Brits Alarmed to Learn Prisoners Work as Insurance Telemarketers
by Joe Watson
Some knickers are in a bunch over revelations that prisoners in Great Britain are working as telemarketers for an insurance company.
Prisoners at two facilities – HMP Oakwood and the Drake Hall women’s jail in Staffordshire – were earning £20 (about $33) a week asking insurance customers for personal information over the phone.
The jobs, part of a Ministry of Justice program to give prisoners work experience, require them to read from a script and, according to an unnamed source, tell homeowners they are calling on behalf of a “market research” contractor.
“When they get through, they are told to ask, ‘would you like to save some money?’” the source informed The Sun, a British tabloid. When the call recipient says yes, the prisoners “then ask to confirm names and postcode, enough to identify where they live, and if they have valuable items” that should be insured.
“It may have put hundreds of homes’ security at risk,” the source concluded.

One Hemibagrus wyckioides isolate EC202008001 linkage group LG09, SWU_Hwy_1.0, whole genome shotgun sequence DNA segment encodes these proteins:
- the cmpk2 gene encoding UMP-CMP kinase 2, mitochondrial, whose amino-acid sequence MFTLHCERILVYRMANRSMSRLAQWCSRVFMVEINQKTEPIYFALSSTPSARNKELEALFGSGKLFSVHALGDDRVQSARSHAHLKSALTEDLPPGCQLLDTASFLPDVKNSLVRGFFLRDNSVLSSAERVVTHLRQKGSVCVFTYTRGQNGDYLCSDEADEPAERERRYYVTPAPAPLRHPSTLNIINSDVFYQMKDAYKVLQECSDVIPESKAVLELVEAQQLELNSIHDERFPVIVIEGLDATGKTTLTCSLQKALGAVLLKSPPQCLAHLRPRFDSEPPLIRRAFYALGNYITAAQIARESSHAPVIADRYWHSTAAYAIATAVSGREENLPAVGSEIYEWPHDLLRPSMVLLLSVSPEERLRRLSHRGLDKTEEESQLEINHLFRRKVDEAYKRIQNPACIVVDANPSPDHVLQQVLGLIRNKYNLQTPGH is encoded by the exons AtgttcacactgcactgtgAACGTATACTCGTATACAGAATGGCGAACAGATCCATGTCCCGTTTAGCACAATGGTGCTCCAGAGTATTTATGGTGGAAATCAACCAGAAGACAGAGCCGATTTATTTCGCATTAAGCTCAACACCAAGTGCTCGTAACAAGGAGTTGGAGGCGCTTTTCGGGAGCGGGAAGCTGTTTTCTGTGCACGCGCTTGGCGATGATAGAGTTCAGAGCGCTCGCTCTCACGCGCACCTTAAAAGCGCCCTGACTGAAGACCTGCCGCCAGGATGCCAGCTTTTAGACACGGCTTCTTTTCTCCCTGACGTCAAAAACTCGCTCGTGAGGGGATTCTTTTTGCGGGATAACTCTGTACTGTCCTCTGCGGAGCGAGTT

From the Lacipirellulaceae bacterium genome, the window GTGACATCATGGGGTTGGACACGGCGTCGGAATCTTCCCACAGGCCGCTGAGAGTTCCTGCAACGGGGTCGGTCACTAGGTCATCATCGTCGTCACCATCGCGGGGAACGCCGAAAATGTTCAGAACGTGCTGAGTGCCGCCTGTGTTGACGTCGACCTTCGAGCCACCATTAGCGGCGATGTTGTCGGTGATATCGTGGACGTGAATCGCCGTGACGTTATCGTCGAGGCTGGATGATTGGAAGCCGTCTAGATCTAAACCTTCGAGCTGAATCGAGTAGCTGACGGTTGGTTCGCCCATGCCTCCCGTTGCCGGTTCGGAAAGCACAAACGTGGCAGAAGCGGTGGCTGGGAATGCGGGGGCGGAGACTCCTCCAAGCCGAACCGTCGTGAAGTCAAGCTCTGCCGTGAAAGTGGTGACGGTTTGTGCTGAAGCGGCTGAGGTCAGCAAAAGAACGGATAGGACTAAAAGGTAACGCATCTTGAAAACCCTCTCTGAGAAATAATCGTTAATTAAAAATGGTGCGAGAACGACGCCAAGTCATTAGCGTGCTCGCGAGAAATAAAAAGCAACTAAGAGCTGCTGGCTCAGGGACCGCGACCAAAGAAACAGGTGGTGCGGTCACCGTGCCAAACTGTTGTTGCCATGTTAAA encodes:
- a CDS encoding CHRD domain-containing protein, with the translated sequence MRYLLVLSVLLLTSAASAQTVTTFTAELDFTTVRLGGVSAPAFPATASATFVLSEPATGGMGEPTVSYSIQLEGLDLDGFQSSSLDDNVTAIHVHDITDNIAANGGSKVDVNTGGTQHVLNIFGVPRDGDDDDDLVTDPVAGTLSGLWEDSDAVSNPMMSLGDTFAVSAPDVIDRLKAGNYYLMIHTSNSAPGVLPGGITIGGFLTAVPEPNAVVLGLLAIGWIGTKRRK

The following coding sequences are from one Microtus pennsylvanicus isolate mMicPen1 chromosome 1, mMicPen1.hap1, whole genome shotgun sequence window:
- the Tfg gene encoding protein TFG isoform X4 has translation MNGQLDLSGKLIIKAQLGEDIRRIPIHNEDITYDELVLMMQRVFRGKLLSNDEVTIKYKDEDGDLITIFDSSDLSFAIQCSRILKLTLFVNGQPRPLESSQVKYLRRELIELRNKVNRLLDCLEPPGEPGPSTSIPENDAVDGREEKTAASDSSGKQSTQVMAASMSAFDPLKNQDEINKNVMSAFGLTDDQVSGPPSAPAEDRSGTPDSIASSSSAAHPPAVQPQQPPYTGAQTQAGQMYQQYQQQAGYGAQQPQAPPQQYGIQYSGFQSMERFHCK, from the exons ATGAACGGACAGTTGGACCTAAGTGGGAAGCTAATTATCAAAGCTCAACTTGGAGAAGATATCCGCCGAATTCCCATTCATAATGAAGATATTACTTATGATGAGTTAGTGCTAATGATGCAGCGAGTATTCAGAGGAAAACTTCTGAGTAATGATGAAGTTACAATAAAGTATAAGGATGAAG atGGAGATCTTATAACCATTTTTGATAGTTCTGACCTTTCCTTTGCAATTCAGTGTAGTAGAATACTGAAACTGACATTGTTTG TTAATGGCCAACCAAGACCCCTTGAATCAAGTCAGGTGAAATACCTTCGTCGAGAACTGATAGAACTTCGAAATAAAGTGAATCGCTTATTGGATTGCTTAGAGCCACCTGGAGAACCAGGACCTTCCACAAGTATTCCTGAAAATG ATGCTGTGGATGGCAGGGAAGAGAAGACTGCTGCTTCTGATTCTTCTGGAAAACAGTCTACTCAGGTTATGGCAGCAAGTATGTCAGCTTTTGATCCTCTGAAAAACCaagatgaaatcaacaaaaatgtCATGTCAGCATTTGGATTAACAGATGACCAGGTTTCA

Peter Cuthbertson of the U.K. Centre for Crime Prevention was just as hyperbolic. “Trusting criminals with people’s financial details is incredibly naive,” he said. “Burglars will know who to target when they are released.”
None of the call centers – run by private firms targeting new customers – has been accused of improper conduct. The Ministry of Justice said prisoners working in the call centers are “risk assessed,” and the calls are supervised and recorded.
“We do not want prisoners sitting idle in their cells when they should be working towards their rehabilitation,” a spokesperson for the Ministry of Justice said. “We prepare offenders for work inside prison so they can get a job after release. This reduces the chances that they will reoffend in the future, meaning lower crime and fewer victims.”
Another official at the Ministry of Justice acknowledged, however, that “this is not work prisoners should be involved in.”
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